The Power of Fandom: Indian TV Producers Cancel Show To Avoid Pissing Off Show’s Own Fanbase
by Susana Polo | 11:46 am, December 4th, 2012
Fandom, when it gets organized, can do some pretty crazy things. From charity drives, to write in campaigns, to art exhibitions. Fandom’s gotten stuff made, saved lives, brightened days, and even made significant changes to their source by showing enough support to show a network that they shouldn’t cancel a show. But well organized fandoms can sometimes be unpredictable, frightening entities to the companies that control their object of passion. Take Iss Pyaar Ko Kya Naam Doon? or What Can I Call This Love?, an Indian soap opera starring Barun Sobti and Sanaya Irani.
Well, I say “starring,” but the show was cancelled last week because its production company decided that would be less dangerous than making a crucial decision that could annoy the fans.
It all started when Barun Sobti, the show’s leading man, decided to leave the production. From The Daily Dot:
Poonam Saxena, writing for The Hindustan Times, speculated that “neither the channel nor the production house had the guts to replace him,” and noted that IPKKND was one of the few Indian series to gain a widespread global fan following. IPKKND is a romance, with many fans tuning in for the epic love of main characters Arnav and Khushi—known as ArShi, in fansmush. Ultimately, the TV show decided it just wouldn’t do to replace the leading man mid-series. The Star Plus network ran a strange message during the broadcast of its final episode, essentially blaming Sobti for leaving and apologizing for the abrupt cancellation.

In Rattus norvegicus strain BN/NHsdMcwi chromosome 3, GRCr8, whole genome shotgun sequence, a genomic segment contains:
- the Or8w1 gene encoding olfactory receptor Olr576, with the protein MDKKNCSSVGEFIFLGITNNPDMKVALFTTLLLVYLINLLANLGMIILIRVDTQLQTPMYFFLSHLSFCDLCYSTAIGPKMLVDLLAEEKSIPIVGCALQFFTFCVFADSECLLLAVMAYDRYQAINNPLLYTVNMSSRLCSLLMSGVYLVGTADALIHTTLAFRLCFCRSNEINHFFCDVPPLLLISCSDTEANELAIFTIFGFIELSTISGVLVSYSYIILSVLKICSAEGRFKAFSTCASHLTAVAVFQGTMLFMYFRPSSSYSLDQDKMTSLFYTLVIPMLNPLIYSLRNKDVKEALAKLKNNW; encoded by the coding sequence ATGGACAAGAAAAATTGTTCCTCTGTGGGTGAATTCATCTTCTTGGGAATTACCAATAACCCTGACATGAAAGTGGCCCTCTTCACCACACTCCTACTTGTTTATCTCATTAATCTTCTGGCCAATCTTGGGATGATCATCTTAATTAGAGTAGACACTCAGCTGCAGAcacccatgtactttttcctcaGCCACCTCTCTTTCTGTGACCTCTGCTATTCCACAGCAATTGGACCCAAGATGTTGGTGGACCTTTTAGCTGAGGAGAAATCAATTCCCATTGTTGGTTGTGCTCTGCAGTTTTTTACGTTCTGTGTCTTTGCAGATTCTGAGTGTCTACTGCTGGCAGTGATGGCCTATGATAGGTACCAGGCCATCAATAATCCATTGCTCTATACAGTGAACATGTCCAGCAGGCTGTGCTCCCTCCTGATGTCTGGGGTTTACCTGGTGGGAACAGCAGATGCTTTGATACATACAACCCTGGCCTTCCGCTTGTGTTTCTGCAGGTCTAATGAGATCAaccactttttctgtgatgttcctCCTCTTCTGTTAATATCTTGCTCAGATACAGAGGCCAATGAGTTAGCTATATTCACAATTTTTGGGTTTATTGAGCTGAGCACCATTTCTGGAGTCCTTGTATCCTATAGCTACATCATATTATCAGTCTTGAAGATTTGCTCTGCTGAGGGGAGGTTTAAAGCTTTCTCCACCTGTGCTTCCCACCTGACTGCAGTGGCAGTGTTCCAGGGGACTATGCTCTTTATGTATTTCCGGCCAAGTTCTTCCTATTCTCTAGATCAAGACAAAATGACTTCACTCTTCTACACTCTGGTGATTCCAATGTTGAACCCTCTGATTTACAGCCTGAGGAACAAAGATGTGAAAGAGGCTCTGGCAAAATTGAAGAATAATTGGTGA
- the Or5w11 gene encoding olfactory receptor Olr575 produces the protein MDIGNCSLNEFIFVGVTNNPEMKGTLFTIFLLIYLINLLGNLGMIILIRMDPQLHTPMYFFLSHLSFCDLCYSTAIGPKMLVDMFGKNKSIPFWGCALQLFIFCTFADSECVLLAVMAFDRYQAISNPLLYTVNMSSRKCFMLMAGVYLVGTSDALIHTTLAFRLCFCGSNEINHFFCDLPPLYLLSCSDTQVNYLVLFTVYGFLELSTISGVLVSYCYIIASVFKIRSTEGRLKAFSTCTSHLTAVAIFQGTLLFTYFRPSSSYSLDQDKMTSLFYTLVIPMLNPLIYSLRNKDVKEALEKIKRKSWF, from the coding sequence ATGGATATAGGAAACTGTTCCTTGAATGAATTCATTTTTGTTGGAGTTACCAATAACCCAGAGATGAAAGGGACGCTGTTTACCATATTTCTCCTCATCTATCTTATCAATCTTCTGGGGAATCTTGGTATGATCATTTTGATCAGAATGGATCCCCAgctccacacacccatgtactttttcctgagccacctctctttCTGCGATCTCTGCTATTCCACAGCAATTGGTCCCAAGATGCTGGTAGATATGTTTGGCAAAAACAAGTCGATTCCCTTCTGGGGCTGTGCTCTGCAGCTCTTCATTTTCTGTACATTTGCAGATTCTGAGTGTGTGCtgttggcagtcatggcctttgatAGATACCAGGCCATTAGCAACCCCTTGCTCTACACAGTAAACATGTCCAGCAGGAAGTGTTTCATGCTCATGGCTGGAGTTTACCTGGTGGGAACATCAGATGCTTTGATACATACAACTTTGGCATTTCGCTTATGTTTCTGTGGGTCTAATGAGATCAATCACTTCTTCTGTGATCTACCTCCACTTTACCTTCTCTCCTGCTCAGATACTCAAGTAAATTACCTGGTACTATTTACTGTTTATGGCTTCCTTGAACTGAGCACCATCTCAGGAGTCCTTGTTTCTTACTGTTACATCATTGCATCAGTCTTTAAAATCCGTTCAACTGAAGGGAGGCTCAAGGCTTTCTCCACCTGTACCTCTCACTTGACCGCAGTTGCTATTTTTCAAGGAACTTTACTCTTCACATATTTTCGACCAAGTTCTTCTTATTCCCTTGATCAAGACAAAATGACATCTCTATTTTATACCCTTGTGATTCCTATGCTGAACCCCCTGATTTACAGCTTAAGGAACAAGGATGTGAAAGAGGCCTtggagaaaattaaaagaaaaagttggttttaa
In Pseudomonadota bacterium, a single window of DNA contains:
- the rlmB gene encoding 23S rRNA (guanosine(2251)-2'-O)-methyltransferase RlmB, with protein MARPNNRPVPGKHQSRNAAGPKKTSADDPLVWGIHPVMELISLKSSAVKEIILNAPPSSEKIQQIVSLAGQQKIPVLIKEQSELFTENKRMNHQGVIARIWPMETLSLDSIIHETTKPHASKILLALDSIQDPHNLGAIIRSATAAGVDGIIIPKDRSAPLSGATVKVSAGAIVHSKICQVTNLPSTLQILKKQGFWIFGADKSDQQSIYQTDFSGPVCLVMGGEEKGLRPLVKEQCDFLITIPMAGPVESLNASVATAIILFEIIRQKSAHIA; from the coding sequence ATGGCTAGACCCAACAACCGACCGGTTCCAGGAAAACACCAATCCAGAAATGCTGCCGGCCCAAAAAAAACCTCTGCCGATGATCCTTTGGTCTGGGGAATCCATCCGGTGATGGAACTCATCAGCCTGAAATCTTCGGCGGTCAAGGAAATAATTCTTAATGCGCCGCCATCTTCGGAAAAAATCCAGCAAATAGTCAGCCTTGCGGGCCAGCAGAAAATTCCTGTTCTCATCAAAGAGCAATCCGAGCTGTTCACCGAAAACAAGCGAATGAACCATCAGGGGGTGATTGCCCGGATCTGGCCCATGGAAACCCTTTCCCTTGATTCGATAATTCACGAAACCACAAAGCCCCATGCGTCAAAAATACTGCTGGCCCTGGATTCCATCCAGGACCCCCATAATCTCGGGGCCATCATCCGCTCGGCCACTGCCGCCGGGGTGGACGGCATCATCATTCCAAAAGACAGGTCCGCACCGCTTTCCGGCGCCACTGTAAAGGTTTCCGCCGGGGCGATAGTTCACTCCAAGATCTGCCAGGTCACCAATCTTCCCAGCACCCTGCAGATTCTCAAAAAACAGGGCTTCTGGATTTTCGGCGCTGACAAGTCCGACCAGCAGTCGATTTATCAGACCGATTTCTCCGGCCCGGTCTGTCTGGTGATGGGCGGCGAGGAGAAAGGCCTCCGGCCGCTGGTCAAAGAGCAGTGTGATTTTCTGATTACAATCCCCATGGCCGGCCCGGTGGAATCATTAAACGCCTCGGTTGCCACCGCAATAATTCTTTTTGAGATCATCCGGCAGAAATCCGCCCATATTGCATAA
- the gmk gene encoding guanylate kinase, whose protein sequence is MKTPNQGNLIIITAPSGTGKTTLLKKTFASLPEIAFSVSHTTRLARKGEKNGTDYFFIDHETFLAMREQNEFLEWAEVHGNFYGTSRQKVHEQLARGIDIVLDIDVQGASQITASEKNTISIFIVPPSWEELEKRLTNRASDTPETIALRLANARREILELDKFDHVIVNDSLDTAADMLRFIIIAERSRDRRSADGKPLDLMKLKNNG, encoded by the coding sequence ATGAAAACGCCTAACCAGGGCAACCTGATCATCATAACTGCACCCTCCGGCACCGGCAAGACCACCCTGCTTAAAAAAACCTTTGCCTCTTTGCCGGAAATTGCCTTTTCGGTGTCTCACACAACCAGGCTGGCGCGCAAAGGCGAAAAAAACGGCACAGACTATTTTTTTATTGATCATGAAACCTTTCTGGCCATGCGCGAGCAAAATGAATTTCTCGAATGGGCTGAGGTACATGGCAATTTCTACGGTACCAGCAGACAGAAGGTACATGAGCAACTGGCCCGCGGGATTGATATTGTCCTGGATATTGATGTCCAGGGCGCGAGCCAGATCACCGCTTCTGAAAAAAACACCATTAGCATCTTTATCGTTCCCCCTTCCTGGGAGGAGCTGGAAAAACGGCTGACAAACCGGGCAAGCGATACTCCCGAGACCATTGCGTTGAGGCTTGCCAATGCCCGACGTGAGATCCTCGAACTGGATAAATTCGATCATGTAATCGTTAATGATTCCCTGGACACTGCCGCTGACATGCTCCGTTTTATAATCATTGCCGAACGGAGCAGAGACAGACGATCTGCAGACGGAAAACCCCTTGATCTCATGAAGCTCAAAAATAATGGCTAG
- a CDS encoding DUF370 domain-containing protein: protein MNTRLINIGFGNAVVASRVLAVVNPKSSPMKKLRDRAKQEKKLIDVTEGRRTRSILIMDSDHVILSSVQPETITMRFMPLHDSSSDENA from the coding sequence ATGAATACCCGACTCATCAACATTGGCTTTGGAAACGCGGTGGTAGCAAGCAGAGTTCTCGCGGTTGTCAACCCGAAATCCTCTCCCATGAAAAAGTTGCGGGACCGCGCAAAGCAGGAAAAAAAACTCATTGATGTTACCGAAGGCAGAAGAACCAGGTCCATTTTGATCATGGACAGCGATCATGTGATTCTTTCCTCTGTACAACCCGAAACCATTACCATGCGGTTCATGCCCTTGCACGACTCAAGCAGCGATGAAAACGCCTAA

As Saxena says in her piece: actors leave soap operas all the time, and are killed off, coma’ed or otherwise written out of the show. Why did the entire show fall rather than retool the series’ main pairing of Arnav and Khushi? It appears that the ArShi fandom was too formidable for IPKKND’s producers. As far as The Daily Dot can tell, fans are taking the cancellation… well, better than the possible alternatives. Hopes are high for the future careers of Sobti and Irani, and other fans are pulling together in an organized rewatch of the series.
I’m finding it hard to imagine something like this happening in American fandom, and I’m not sure if that’s a good thing or a bad thing.
(via The Daily Dot.)